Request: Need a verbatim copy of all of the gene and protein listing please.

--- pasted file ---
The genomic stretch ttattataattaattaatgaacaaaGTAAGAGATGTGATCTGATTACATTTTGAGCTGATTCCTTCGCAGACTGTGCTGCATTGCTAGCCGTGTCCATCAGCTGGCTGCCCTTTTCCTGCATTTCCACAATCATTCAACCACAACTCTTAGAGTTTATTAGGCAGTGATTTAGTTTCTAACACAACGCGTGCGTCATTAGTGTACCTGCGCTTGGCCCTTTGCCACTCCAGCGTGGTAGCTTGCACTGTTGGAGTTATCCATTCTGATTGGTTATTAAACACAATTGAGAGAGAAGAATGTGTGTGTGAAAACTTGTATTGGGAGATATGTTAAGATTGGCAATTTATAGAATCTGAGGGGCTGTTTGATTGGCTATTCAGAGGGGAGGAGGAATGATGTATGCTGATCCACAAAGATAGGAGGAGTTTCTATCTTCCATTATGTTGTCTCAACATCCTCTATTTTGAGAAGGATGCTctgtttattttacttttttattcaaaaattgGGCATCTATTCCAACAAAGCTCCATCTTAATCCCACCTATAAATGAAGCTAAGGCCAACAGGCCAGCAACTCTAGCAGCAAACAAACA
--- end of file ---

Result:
The genomic stretch ttattataattaattaatgaacaaaGTAAGAGATGTGATCTGATTACATTTTGAGCTGATTCCTTCGCAGACTGTGCTGCATTGCTAGCCGTGTCCATCAGCTGGCTGCCCTTTTCCTGCATTTCCACAATCATTCAACCACAACTCTTAGAGTTTATTAGGCAGTGATTTAGTTTCTAACACAACGCGTGCGTCATTAGTGTACCTGCGCTTGGCCCTTTGCCACTCCAGCGTGGTAGCTTGCACTGTTGGAGTTATCCATTCTGATTGGTTATTAAACACAATTGAGAGAGAAGAATGTGTGTGTGAAAACTTGTATTGGGAGATATGTTAAGATTGGCAATTTATAGAATCTGAGGGGCTGTTTGATTGGCTATTCAGAGGGGAGGAGGAATGATGTATGCTGATCCACAAAGATAGGAGGAGTTTCTATCTTCCATTATGTTGTCTCAACATCCTCTATTTTGAGAAGGATGCTctgtttattttacttttttattcaaaaattgGGCATCTATTCCAACAAAGCTCCATCTTAATCCCACCTATAAATGAAGCTAAGGCCAACAGGCCAGCAACTCTAGCAGCAAACAAACA